GATA4 Variants in Individuals With a 46,XY Disorder of Sex Development (DSD) May or May Not Be Associated With Cardiac Defects Depending on Second Hits in Other DSD Genes.

Martinez de LaPiscina, Idoia; de Mingo, Carmen; Riedl, Stefan; Rodriguez, Amaia; Pandey, Amit Vikram; Fernández-Cancio, Mónica; Camats, Nuria; Sinclair, Andrew; Castaño, Luis; Audi, Laura; Flück Pandey, Christa Emma (2018). GATA4 Variants in Individuals With a 46,XY Disorder of Sex Development (DSD) May or May Not Be Associated With Cardiac Defects Depending on Second Hits in Other DSD Genes. Frontiers in endocrinology, 9, p. 142. Frontiers Research Foundation 10.3389/fendo.2018.00142

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Disorders of sex development (DSD) consist of a wide range of conditions involving numerous genes. Nevertheless, about half of 46,XY individuals remain genetically unsolved. gene variants, mainly related to congenital heart defects (CHD), have also been recently associated with 46,XY DSD. In this study, we characterized three individuals presenting with 46,XY DSD with or without CHD and variants in order to understand the phenotypical variability. We studied one patient presenting CHD and 46,XY gonadal dysgenesis, and two patients with a history of genetically unsolved 46,XY DSD, also known as male primary hypogonadism. Mutation analysis was carried out by candidate gene approach or targeted gene panel sequencing. Functional activity of GATA4 variants was tested on the CYP17 promoter involved in sex development using JEG3 cells. We found two novel and one previously described variants located in the N-terminal zinc finger domain of the protein. Cys238Arg variant lost transcriptional activity on the CYP17 promoter reporter, while Trp228Cys and Pro226Leu behaved similar to wild type. These results were in line with bioinformatics simulation studies. Additional DSD variations, in the and genes, respectively, were identified in the two 46,XY individuals without CHD. Overall, our study shows that human mutations identified in patients with 46,XY DSD may or may not be associated with CHD. Possible explanations for phenotypical variability may comprise incomplete penetrance, variable sensitivity of partner genes, and oligogenic mechanisms.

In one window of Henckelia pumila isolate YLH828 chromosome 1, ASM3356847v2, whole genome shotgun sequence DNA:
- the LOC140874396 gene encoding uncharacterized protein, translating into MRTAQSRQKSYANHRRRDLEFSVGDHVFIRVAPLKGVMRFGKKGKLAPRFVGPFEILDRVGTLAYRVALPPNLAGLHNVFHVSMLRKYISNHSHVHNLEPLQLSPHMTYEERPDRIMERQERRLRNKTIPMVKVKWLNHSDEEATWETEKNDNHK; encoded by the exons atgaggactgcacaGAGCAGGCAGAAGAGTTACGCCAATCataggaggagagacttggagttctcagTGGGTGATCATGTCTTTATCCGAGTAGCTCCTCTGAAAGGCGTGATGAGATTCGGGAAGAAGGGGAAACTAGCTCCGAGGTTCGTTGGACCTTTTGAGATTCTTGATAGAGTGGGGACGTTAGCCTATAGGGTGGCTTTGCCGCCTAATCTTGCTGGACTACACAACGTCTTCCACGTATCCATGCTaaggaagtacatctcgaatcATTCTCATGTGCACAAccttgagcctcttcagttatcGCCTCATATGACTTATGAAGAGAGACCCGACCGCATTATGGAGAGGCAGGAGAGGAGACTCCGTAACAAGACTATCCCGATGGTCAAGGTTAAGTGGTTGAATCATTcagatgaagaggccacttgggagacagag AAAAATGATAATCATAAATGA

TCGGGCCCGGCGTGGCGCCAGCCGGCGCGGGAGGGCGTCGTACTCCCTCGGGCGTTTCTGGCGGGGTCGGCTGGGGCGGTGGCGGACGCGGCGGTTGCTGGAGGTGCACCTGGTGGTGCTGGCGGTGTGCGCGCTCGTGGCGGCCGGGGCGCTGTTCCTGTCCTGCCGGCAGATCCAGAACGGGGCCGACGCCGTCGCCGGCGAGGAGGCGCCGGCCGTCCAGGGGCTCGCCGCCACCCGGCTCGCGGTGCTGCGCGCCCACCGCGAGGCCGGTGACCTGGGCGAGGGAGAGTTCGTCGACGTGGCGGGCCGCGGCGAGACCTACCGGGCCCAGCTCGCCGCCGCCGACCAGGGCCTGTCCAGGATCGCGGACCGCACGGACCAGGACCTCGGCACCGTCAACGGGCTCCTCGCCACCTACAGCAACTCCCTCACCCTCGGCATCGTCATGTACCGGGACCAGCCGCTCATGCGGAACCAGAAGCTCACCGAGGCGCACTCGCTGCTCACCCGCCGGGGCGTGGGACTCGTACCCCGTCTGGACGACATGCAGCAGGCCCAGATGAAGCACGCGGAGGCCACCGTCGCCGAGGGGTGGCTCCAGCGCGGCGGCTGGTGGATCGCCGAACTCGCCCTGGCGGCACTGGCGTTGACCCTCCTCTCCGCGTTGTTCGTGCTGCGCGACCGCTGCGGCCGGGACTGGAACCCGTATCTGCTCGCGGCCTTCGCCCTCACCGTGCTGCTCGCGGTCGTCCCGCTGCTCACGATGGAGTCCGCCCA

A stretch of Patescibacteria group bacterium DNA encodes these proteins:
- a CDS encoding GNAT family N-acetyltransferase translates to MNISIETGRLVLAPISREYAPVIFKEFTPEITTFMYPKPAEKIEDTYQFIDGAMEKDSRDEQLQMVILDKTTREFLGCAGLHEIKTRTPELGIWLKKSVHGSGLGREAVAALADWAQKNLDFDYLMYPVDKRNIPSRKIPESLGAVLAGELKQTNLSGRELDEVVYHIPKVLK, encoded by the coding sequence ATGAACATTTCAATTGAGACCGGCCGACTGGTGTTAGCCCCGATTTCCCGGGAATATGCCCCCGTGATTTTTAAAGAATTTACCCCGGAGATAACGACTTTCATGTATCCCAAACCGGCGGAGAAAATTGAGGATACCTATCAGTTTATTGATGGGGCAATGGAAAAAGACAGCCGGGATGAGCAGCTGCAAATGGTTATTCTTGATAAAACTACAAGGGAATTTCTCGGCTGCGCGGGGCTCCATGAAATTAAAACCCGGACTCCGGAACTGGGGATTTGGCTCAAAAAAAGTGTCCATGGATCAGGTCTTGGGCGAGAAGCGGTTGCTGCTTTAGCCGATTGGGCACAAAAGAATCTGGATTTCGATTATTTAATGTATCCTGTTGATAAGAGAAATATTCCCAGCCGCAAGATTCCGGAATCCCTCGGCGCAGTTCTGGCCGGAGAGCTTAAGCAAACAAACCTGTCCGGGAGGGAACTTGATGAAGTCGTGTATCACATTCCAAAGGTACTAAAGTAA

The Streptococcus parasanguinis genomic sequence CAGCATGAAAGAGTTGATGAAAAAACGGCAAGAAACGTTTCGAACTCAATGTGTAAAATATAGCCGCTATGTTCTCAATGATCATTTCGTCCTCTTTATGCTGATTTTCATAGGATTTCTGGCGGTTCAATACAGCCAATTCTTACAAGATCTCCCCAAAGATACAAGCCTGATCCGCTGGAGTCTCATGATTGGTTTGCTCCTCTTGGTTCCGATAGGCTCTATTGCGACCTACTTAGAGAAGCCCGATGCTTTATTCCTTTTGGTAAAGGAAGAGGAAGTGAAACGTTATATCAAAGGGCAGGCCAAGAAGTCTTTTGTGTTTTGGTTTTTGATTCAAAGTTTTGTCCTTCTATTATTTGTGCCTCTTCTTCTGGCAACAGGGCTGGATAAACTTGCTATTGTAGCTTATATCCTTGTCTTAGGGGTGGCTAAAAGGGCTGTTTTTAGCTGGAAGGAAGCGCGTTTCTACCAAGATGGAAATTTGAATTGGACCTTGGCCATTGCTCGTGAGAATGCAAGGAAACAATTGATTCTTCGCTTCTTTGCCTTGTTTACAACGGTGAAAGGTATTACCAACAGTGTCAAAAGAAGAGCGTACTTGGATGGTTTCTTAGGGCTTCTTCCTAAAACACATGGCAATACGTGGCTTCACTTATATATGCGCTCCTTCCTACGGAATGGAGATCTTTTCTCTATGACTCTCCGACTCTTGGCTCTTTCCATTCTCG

Item Type:

Journal Article (Original Article)

Division/Institute:

04 Faculty of Medicine > Department of Gynaecology, Paediatrics and Endocrinology (DFKE) > Clinic of Paediatric Medicine
04 Faculty of Medicine > Department of Gynaecology, Paediatrics and Endocrinology (DFKE) > Clinic of Paediatric Medicine > Endocrinology/Metabolic Disorders

UniBE Contributor:

Pandey, Amit Vikram and Flück Pandey, Christa Emma

Subjects:

600 Technology > 610 Medicine & health
500 Science > 570 Life sciences; biology

ISSN:

1664-2392

Publisher:

Frontiers Research Foundation

Language:

English

Submitter:

Christa Emma Flück Pandey

Date Deposited:

12 Feb 2019 12:33

Last Modified:

07 Nov 2019 22:30

Publisher DOI:

10.3389/fendo.2018.00142

PubMed ID:

29670578

Uncontrolled Keywords:

46,XY DSD DSD GATA4 congenital heart defects disorder of sexual development oligogenic

BORIS DOI:

10.7892/boris.114930

URI:

https://boris.unibe.ch/id/eprint/114930

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